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Last week, Jonathan made a very compelling argument as to why we would need an external keyboard on the iPad. Now while I concede that on some occasions this would be a boon — typing on the mini for instance — I have to disagree that an external keyboard is needed. Let me share a few of my thoughts on why I feel that it could even be a hindrance and maybe sway you to agree with me.

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This week, we’re asking whether you prefer to use your iPad in either portrait or landscape mode. I personally love landscape mode as it allows me to type easier, it works better with my Smart Cover and it gives me a much better view of my screen, especially when I’m watching videos or editing articles, but sometimes working in portrait view is far easier.

So, it’s over to you! Do you use your iPad mostly in portrait or landscape mode, or a bit of both? Let us know in the poll box on the right!

From the very beginning, the iPad was meant to represent a limited device. While Apple continuously pushes it as the harbinger of the next generation of computing, there is no denying the fact that it simply isn’t good at certain tasks. Some of those tasks are trivial: file management, multitasking, and various other small issues annoy those who try to get actual work done on the device. Thankfully, applications are released daily that help to alleviate many of these pain points, and limitation often helps breed creativity.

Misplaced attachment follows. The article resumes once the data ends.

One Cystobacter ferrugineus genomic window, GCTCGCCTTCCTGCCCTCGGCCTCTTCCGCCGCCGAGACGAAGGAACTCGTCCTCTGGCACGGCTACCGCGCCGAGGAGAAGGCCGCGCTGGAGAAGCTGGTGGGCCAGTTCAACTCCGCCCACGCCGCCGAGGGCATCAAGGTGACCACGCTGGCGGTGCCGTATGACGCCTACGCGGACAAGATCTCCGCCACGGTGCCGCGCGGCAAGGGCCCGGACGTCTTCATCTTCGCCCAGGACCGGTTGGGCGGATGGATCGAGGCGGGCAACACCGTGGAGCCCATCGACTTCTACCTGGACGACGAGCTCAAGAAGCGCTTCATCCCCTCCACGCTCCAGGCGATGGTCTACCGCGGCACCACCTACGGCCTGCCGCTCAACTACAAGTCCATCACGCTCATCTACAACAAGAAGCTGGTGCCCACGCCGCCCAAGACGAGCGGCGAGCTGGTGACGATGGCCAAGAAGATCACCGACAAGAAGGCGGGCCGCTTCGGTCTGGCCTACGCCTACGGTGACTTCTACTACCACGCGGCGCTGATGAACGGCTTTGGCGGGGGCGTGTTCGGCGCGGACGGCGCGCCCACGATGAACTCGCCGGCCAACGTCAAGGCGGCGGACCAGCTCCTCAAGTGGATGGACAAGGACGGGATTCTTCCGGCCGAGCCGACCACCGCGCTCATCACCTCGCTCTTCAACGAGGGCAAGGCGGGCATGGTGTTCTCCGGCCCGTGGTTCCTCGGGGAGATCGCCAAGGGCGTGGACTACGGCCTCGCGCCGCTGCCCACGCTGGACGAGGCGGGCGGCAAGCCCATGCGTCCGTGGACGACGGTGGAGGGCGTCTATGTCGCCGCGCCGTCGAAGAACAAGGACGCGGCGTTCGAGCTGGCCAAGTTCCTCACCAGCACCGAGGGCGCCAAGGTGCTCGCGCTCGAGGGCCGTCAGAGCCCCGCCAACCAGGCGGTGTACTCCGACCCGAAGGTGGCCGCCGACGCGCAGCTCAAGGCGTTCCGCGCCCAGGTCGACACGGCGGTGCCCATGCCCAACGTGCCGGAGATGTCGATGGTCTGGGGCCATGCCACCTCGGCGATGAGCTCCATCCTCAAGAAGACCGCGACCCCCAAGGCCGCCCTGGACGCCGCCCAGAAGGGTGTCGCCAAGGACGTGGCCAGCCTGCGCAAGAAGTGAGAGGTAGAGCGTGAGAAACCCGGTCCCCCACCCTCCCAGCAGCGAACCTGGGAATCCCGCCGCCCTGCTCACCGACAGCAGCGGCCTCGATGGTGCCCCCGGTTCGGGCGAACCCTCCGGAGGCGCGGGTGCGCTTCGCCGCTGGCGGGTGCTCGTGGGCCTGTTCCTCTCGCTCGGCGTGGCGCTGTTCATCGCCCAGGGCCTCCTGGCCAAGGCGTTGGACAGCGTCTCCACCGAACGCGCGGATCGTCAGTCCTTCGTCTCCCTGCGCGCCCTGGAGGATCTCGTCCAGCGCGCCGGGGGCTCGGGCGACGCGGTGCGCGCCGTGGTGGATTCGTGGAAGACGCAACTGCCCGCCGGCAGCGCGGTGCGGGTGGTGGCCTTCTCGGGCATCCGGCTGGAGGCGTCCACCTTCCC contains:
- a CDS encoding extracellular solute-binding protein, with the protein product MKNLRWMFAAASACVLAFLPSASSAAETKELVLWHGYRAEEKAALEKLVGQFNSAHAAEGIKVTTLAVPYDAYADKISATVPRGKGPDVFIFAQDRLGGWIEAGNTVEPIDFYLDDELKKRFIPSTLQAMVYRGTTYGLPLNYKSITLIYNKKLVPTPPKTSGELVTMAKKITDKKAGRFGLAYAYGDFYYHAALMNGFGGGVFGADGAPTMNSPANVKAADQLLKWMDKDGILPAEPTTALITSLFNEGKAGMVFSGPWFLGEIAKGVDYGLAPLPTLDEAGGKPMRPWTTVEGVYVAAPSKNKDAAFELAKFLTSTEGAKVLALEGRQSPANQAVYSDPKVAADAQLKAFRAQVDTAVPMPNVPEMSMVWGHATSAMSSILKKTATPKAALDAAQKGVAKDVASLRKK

The largest issue, however, isn’t one that developers can fix: data entry on the iPad is abysmal for any task that involves typing more than 500 characters.

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Freemium apps have become something of a boom recently. Some of the most popular games on the App Store go by this model, whereby the actual app is “free” but to progress through the game, you’ll need to spend some real cash to actually get anywhere. Hannah Richards wrote an excellent piece arguing why freemium apps are great but now it’s time for me to vent my anger at them and why I won’t be downloading any in the future.

Before I start my rant, let me say that I was a fan of freemium games. I used to play quite regularly on The Sims: Freeplay, The Simpsons: Tapped Out and Pocket Planes (all of which received highly favourable reviews on this site) and I enjoyed it until I realised that I was actually wasting my life, money and, indirectly, my university degree trying to make my Sims to fall in love and get married or get my Bearclaw-P to Stockholm to deliver a valuable batch of screws.

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I have reviewed a number of freemium apps during my time here at iPad.AppStorm, and have come to notice that this particular revenue model tends to polarize opinion, with people either strongly for or strongly against it. I fall into the former camp, and firmly believe that the freemium model is a worthwhile addition to the App Store. Want to know why? Hit the jump to find out!